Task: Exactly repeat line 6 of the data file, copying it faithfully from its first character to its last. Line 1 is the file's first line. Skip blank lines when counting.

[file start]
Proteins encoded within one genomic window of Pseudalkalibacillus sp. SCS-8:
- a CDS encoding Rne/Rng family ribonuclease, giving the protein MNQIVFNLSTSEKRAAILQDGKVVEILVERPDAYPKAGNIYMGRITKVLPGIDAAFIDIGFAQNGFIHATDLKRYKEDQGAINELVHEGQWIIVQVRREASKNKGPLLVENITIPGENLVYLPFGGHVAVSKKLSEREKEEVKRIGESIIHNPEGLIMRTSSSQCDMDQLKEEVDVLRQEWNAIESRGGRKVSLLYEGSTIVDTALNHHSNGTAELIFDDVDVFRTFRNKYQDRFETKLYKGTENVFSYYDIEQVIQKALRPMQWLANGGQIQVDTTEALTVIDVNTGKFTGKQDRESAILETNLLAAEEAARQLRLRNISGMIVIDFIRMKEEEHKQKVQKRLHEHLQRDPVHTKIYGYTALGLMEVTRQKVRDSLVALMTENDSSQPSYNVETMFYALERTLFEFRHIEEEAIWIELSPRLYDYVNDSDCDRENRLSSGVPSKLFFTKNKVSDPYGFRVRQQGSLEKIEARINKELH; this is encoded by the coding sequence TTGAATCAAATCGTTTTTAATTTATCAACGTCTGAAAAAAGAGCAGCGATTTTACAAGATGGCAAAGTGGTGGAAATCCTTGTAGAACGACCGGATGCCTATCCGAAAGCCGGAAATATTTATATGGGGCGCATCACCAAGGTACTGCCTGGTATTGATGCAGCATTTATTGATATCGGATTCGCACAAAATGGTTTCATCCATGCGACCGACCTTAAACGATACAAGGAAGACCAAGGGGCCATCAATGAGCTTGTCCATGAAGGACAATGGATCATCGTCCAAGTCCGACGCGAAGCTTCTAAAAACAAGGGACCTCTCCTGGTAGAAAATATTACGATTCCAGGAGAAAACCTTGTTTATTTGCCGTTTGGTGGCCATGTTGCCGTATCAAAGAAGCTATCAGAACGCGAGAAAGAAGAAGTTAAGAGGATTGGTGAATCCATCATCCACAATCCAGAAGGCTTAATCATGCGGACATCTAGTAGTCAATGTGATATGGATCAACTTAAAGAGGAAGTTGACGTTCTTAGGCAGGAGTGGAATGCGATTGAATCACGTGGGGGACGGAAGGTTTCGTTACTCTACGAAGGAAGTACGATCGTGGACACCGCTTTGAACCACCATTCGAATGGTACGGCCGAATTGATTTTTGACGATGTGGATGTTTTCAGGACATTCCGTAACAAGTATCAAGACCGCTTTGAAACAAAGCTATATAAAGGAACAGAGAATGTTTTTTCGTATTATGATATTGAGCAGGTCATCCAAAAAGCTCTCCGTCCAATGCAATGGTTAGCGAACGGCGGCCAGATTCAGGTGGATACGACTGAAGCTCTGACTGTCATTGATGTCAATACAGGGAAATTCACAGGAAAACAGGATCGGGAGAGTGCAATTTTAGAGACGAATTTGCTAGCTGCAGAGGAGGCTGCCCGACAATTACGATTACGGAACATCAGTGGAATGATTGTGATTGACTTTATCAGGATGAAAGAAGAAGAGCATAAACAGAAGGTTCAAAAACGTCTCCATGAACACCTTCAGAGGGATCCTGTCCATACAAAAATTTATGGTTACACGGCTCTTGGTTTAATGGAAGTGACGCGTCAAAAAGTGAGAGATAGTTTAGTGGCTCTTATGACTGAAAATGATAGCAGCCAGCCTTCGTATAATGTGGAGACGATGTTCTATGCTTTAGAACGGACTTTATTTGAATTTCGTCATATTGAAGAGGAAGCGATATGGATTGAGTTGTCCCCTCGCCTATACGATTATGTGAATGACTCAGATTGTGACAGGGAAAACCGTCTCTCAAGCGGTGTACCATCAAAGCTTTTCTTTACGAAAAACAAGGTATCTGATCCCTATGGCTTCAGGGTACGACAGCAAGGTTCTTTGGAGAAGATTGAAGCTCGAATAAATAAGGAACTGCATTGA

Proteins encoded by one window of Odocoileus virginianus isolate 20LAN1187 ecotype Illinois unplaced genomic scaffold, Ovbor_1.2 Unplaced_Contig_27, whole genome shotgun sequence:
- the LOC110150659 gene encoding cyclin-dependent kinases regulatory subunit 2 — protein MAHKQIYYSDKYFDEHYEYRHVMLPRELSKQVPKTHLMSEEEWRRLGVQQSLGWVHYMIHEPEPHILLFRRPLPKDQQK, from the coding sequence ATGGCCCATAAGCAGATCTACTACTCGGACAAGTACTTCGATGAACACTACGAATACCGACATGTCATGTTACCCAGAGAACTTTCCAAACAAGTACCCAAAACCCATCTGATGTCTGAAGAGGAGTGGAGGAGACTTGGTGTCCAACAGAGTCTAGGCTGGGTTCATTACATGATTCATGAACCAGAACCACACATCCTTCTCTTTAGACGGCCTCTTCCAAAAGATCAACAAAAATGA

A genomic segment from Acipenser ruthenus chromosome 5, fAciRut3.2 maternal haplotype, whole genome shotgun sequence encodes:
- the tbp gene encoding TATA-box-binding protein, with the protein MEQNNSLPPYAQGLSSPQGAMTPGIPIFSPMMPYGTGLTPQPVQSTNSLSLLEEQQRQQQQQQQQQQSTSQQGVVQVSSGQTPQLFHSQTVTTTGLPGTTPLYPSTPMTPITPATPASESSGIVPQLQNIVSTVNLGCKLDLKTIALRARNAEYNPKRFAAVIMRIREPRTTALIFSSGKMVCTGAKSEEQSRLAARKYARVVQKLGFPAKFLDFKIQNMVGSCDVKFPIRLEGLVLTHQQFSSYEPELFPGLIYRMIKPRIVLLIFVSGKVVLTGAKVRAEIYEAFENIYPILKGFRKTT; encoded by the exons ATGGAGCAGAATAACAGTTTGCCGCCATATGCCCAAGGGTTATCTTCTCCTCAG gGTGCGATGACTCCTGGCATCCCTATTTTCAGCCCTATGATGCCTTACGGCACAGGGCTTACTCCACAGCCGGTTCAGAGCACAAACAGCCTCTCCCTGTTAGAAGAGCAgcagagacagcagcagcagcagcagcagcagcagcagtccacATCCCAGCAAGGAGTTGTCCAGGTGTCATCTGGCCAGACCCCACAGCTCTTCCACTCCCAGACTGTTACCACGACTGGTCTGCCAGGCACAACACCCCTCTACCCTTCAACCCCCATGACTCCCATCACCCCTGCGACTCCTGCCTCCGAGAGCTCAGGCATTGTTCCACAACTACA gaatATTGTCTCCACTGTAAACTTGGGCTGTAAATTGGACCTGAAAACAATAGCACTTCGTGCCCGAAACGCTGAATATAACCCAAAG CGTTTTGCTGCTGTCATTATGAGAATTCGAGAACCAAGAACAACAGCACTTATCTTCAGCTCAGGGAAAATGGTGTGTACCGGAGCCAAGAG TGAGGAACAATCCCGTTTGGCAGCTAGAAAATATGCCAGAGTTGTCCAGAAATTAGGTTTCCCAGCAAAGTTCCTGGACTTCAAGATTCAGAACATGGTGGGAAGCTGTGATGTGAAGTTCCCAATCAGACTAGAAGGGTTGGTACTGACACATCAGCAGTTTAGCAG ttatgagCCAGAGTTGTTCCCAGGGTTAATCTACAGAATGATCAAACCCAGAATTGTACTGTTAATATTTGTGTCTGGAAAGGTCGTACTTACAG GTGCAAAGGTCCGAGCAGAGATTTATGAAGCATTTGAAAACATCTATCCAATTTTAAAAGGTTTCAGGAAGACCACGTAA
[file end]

- the tbp gene encoding TATA-box-binding protein, with the protein MEQNNSLPPYAQGLSSPQGAMTPGIPIFSPMMPYGTGLTPQPVQSTNSLSLLEEQQRQQQQQQQQQQSTSQQGVVQVSSGQTPQLFHSQTVTTTGLPGTTPLYPSTPMTPITPATPASESSGIVPQLQNIVSTVNLGCKLDLKTIALRARNAEYNPKRFAAVIMRIREPRTTALIFSSGKMVCTGAKSEEQSRLAARKYARVVQKLGFPAKFLDFKIQNMVGSCDVKFPIRLEGLVLTHQQFSSYEPELFPGLIYRMIKPRIVLLIFVSGKVVLTGAKVRAEIYEAFENIYPILKGFRKTT; encoded by the exons ATGGAGCAGAATAACAGTTTGCCGCCATATGCCCAAGGGTTATCTTCTCCTCAG gGTGCGATGACTCCTGGCATCCCTATTTTCAGCCCTATGATGCCTTACGGCACAGGGCTTACTCCACAGCCGGTTCAGAGCACAAACAGCCTCTCCCTGTTAGAAGAGCAgcagagacagcagcagcagcagcagcagcagcagcagtccacATCCCAGCAAGGAGTTGTCCAGGTGTCATCTGGCCAGACCCCACAGCTCTTCCACTCCCAGACTGTTACCACGACTGGTCTGCCAGGCACAACACCCCTCTACCCTTCAACCCCCATGACTCCCATCACCCCTGCGACTCCTGCCTCCGAGAGCTCAGGCATTGTTCCACAACTACA gaatATTGTCTCCACTGTAAACTTGGGCTGTAAATTGGACCTGAAAACAATAGCACTTCGTGCCCGAAACGCTGAATATAACCCAAAG CGTTTTGCTGCTGTCATTATGAGAATTCGAGAACCAAGAACAACAGCACTTATCTTCAGCTCAGGGAAAATGGTGTGTACCGGAGCCAAGAG TGAGGAACAATCCCGTTTGGCAGCTAGAAAATATGCCAGAGTTGTCCAGAAATTAGGTTTCCCAGCAAAGTTCCTGGACTTCAAGATTCAGAACATGGTGGGAAGCTGTGATGTGAAGTTCCCAATCAGACTAGAAGGGTTGGTACTGACACATCAGCAGTTTAGCAG ttatgagCCAGAGTTGTTCCCAGGGTTAATCTACAGAATGATCAAACCCAGAATTGTACTGTTAATATTTGTGTCTGGAAAGGTCGTACTTACAG GTGCAAAGGTCCGAGCAGAGATTTATGAAGCATTTGAAAACATCTATCCAATTTTAAAAGGTTTCAGGAAGACCACGTAA